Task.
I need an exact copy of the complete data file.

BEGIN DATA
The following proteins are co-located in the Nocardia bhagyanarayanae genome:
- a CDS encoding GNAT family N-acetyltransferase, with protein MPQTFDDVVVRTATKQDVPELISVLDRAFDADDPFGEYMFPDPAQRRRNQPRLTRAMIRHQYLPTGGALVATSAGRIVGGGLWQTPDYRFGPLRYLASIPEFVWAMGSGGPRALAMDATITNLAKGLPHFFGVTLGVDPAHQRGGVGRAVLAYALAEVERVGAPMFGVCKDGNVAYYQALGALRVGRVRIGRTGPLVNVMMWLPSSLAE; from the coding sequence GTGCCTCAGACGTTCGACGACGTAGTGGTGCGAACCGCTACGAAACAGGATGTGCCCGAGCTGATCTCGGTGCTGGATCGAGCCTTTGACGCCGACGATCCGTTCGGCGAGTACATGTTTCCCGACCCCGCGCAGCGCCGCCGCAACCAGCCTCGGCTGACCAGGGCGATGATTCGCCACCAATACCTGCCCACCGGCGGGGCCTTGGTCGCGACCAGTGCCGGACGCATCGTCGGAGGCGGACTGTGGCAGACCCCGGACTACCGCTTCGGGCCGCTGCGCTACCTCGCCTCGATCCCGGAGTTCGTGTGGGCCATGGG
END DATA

The following proteins are co-located in the Nocardia bhagyanarayanae genome:
- a CDS encoding GNAT family N-acetyltransferase, with protein MPQTFDDVVVRTATKQDVPELISVLDRAFDADDPFGEYMFPDPAQRRRNQPRLTRAMIRHQYLPTGGALVATSAGRIVGGGLWQTPDYRFGPLRYLASIPEFVWAMGSGGPRALAMDATITNLAKGLPHFFGVTLGVDPAHQRGGVGRAVLAYALAEVERVGAPMFGVCKDGNVAYYQALGALRVGRVRIGRTGPLVNVMMWLPSSLAE; from the coding sequence GTGCCTCAGACGTTCGACGACGTAGTGGTGCGAACCGCTACGAAACAGGATGTGCCCGAGCTGATCTCGGTGCTGGATCGAGCCTTTGACGCCGACGATCCGTTCGGCGAGTACATGTTTCCCGACCCCGCGCAGCGCCGCCGCAACCAGCCTCGGCTGACCAGGGCGATGATTCGCCACCAATACCTGCCCACCGGCGGGGCCTTGGTCGCGACCAGTGCCGGACGCATCGTCGGAGGCGGACTGTGGCAGACCCCGGACTACCGCTTCGGGCCGCTGCGCTACCTCGCCTCGATCCCGGAGTTCGTGTGGGCCATGGG